TORONTO -- In addition to taking on the Blue Jays on Saturday afternoon at Rogers Centre, the Astros spent much of the game in a battle with themselves.
The American League West leaders were ultimately outdueled by Toronto, 6-4, with the young, yet scuffling AL East team taking advantage of its opportunities while the Astros struggled to do the same.
Framber Valdez got the start on the hill for the visitors and made just his second start since being recalled by Houston to take the rotation spot of Aaron Sanchez, who was sidelined with right pectoral soreness. The 25-year-old left-hander allowed six runs on nine hits with three walks and five strikeouts, but consistently ran into trouble finishing the job.
“There was a little bit of everything,” Astros manager AJ Hinch said of his hurler. “There were parts where he was really good and then parts where there was an ill-advised walk to [Cavan] Biggio that set up an inning. There [were homers to Teoscar Hernandez and Biggio], so we saw a little bit of everything from him.
“We extended him, just because of the way the ‘pen was going into today, and just when you think he’s out of it, he gives up a hit at the end and they tack on a run after that. So all in all, a mixed outing for him, but he did his piece, showed us flashes of some really good pitching and then some mistakes here or there.”
Despite the result, Valdez was encouraged by the strides he took in the 12th start of his Major League career.
"I felt good,” he said through team interpreter Oz Ocampo. “I felt like I was throwing the ball in the zone a lot more than in previous starts. To be able to do that, I was pleased about that. I was really focused on that. Obviously, the walks were not the best and the runs I gave up were not ideal, but in terms of what my plan was, I was able to execute that."
Eight of the nine knocks allowed by Valdez in his 5 2/3 innings came with two outs, along with all of the runs scored against him.
“I didn't feel frustrated as much as unlucky,” Valdez said. “Unlucky that I wasn't able to get the big out, that third out. But I was still able to throw pitches in the zone, and that's what my focus was today."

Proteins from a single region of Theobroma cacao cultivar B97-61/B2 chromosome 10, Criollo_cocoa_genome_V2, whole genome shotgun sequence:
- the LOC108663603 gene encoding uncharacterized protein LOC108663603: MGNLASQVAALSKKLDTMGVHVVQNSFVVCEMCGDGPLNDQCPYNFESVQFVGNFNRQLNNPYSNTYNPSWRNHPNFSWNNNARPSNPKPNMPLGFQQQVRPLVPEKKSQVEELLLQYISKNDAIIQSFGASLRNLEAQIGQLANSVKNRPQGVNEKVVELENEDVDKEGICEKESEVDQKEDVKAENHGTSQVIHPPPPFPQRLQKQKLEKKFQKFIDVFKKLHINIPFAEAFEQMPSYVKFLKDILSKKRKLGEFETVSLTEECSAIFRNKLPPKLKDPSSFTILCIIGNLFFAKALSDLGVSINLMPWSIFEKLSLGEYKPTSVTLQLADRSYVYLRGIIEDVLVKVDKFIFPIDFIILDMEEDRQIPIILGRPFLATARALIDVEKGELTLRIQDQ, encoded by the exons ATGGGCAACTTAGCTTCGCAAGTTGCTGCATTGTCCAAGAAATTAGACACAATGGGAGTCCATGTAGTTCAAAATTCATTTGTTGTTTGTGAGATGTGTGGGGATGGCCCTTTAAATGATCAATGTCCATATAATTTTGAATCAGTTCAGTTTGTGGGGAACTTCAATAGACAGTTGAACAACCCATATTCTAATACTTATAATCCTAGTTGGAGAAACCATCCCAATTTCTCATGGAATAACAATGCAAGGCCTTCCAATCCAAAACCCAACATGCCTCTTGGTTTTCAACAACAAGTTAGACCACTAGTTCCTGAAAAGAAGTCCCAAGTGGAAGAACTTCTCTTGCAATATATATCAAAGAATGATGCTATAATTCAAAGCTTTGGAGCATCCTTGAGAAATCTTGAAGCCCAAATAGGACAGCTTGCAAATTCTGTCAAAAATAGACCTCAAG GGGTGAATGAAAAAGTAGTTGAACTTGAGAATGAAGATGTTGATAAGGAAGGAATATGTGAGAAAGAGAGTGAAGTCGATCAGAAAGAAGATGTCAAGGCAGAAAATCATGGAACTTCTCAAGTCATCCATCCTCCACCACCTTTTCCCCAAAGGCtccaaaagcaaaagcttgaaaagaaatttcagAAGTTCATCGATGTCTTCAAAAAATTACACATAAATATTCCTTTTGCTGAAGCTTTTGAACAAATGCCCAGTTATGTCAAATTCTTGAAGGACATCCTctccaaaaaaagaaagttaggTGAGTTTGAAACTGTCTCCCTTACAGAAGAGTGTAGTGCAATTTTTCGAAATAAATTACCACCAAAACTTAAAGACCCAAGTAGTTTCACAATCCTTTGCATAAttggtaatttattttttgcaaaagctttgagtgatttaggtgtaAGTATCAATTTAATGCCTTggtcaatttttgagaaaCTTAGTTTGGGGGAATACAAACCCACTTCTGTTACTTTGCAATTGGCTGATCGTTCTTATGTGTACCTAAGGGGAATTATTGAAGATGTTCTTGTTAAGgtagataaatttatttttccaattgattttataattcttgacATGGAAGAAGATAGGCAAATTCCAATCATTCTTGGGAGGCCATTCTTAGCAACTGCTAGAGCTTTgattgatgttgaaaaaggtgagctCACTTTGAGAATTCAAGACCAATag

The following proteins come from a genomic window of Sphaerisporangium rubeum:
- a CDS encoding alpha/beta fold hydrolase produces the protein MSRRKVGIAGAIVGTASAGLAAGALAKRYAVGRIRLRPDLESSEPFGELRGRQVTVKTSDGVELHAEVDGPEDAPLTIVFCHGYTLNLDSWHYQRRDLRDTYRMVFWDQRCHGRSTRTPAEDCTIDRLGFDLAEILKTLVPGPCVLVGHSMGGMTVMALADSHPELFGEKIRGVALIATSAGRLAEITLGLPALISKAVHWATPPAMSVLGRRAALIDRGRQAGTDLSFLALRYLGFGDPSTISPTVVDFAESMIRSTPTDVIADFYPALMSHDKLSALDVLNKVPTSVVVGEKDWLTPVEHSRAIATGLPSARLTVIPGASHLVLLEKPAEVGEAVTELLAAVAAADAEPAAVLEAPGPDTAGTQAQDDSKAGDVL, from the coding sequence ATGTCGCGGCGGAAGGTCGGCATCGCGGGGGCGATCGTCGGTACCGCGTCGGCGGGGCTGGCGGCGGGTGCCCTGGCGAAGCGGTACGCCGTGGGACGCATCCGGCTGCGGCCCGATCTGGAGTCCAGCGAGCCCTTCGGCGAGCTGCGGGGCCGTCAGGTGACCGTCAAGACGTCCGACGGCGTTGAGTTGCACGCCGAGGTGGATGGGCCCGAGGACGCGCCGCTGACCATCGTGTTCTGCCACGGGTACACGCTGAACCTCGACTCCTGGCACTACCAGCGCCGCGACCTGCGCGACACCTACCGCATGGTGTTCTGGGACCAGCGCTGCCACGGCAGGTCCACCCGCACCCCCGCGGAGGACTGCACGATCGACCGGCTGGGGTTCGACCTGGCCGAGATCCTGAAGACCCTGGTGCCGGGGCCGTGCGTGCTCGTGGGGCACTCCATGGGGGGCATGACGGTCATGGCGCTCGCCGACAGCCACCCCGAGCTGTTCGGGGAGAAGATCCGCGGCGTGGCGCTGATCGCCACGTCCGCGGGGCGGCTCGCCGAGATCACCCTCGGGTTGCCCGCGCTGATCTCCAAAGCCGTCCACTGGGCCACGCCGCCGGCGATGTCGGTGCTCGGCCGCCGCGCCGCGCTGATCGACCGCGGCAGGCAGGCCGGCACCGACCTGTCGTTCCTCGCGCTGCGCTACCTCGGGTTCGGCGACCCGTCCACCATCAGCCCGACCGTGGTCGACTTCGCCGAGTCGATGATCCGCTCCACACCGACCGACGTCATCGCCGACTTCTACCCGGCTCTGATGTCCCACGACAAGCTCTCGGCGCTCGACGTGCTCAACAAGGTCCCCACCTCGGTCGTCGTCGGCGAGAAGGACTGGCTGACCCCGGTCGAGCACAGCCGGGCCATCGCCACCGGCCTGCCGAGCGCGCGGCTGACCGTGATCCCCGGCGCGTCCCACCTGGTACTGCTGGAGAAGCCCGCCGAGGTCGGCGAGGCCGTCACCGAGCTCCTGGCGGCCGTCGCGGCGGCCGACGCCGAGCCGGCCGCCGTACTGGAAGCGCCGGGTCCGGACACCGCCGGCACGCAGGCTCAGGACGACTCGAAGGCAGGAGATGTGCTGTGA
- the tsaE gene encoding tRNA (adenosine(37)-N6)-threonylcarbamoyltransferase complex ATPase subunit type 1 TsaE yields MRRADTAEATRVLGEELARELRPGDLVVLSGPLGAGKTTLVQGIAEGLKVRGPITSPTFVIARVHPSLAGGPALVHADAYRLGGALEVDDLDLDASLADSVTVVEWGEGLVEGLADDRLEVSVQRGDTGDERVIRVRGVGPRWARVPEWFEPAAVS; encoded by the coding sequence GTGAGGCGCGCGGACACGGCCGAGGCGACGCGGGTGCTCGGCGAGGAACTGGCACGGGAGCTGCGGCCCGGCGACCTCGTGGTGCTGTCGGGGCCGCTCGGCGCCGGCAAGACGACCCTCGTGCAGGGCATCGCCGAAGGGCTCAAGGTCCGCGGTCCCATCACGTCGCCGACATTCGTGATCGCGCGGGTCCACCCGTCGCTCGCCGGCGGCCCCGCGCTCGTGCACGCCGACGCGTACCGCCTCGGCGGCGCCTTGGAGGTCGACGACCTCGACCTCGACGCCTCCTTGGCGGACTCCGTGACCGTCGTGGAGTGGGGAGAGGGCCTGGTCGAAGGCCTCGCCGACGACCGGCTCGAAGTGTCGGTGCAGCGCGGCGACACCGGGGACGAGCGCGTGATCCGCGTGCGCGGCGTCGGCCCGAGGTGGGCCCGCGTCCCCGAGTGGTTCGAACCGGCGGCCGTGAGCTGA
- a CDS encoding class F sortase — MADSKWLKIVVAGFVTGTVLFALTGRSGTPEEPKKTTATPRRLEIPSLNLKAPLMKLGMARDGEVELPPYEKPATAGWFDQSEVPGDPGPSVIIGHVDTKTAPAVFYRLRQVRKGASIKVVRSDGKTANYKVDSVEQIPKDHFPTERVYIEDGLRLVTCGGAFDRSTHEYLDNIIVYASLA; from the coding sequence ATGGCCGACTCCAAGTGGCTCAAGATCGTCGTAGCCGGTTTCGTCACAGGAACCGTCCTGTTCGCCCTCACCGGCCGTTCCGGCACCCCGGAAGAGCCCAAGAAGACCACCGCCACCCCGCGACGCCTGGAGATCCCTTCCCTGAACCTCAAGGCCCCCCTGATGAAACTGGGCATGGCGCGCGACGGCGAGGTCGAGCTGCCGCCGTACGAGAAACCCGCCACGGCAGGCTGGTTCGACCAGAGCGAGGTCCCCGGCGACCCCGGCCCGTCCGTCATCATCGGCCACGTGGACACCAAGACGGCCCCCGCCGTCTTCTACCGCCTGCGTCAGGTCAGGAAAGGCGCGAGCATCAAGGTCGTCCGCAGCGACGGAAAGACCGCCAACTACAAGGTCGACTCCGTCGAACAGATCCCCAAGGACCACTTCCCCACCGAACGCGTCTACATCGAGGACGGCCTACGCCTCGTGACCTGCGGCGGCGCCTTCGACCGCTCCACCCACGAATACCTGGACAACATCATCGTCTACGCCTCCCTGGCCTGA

Added Hinch: “It’s usually about pitch selection with him. He’s got a really good breaking ball, and if they don’t chase -- which they did a little bit early and then they didn’t as the game went on -- he gets himself into a little bit of trouble. He’s still learning at this level and trying to repeat things and stay consistently in the strike zone.”
It appeared as though the Blue Jays were playing with fire in the matchup, issuing nine free passes to Houston’s hitters -- including five walks from starter Clay Buchholz -- as well as hitting Yuli Gurriel. However, the Astros couldn’t capitalize, hitting into four double plays in the first five frames and leaving runners in scoring position in the three innings that followed.
“We just didn’t put together enough good at-bats,” said Alex Bregman, who walked three times in the matchup and drove in two runs. “[Buchholz] did a good job of getting some double plays. We had a few balls that were hit well and got caught at the wall in the first, and then after that, he cruised.”
“We had a very disciplined approach today,” Hinch said, “and they got away with not having to throw us a lot of strikes until they really had to, and they won some at-bats. Obviously, you look back at that game and it’s close. We had plenty of chances.
“We drew a lot of walks -- more walks than hits -- and if you include the hit by pitch, it’s a lot of free baserunners to not be able to hit a ball in the gap or just find a hole or do something to put the pressure on them after they had a hard time with the strike zone.”
The loss for the Astros was their second in their last nine games, bringing Houston’s road record to 37-32, and 31-15 since the All-Star break.
“It’s just one game, so it’s not a big deal,” Bregman said. “We’ll be back at it tomorrow.”